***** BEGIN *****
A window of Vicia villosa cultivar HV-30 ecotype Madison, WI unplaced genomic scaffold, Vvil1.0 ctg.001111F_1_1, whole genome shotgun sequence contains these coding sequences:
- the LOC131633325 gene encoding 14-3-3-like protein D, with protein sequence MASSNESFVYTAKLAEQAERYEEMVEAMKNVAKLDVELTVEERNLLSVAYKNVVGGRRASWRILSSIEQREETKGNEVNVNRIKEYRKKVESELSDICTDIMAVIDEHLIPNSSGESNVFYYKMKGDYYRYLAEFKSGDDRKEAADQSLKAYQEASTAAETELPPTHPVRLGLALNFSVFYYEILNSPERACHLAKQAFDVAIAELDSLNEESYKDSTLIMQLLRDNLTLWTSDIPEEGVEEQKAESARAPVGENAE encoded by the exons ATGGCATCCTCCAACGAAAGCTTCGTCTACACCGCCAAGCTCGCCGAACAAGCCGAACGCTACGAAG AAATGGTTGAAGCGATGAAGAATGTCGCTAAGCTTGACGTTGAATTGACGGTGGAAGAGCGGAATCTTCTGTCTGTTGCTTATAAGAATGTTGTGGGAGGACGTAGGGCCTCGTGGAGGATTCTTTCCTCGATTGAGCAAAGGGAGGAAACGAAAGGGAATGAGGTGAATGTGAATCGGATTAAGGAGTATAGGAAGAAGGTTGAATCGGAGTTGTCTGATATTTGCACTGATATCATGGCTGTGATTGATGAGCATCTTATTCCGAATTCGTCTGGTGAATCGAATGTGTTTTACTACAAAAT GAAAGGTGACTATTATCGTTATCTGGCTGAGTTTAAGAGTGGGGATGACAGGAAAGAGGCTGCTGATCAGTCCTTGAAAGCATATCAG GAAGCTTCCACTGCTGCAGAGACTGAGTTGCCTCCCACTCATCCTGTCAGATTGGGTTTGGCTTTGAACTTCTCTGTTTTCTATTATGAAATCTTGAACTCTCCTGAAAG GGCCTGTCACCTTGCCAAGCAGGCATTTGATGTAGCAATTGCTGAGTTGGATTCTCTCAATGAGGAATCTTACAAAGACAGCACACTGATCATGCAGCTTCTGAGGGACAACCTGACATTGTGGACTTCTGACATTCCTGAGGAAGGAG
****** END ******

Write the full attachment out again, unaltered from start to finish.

A window of Vicia villosa cultivar HV-30 ecotype Madison, WI unplaced genomic scaffold, Vvil1.0 ctg.001111F_1_1, whole genome shotgun sequence contains these coding sequences:
- the LOC131633325 gene encoding 14-3-3-like protein D, with protein sequence MASSNESFVYTAKLAEQAERYEEMVEAMKNVAKLDVELTVEERNLLSVAYKNVVGGRRASWRILSSIEQREETKGNEVNVNRIKEYRKKVESELSDICTDIMAVIDEHLIPNSSGESNVFYYKMKGDYYRYLAEFKSGDDRKEAADQSLKAYQEASTAAETELPPTHPVRLGLALNFSVFYYEILNSPERACHLAKQAFDVAIAELDSLNEESYKDSTLIMQLLRDNLTLWTSDIPEEGVEEQKAESARAPVGENAE encoded by the exons ATGGCATCCTCCAACGAAAGCTTCGTCTACACCGCCAAGCTCGCCGAACAAGCCGAACGCTACGAAG AAATGGTTGAAGCGATGAAGAATGTCGCTAAGCTTGACGTTGAATTGACGGTGGAAGAGCGGAATCTTCTGTCTGTTGCTTATAAGAATGTTGTGGGAGGACGTAGGGCCTCGTGGAGGATTCTTTCCTCGATTGAGCAAAGGGAGGAAACGAAAGGGAATGAGGTGAATGTGAATCGGATTAAGGAGTATAGGAAGAAGGTTGAATCGGAGTTGTCTGATATTTGCACTGATATCATGGCTGTGATTGATGAGCATCTTATTCCGAATTCGTCTGGTGAATCGAATGTGTTTTACTACAAAAT GAAAGGTGACTATTATCGTTATCTGGCTGAGTTTAAGAGTGGGGATGACAGGAAAGAGGCTGCTGATCAGTCCTTGAAAGCATATCAG GAAGCTTCCACTGCTGCAGAGACTGAGTTGCCTCCCACTCATCCTGTCAGATTGGGTTTGGCTTTGAACTTCTCTGTTTTCTATTATGAAATCTTGAACTCTCCTGAAAG GGCCTGTCACCTTGCCAAGCAGGCATTTGATGTAGCAATTGCTGAGTTGGATTCTCTCAATGAGGAATCTTACAAAGACAGCACACTGATCATGCAGCTTCTGAGGGACAACCTGACATTGTGGACTTCTGACATTCCTGAGGAAGGAG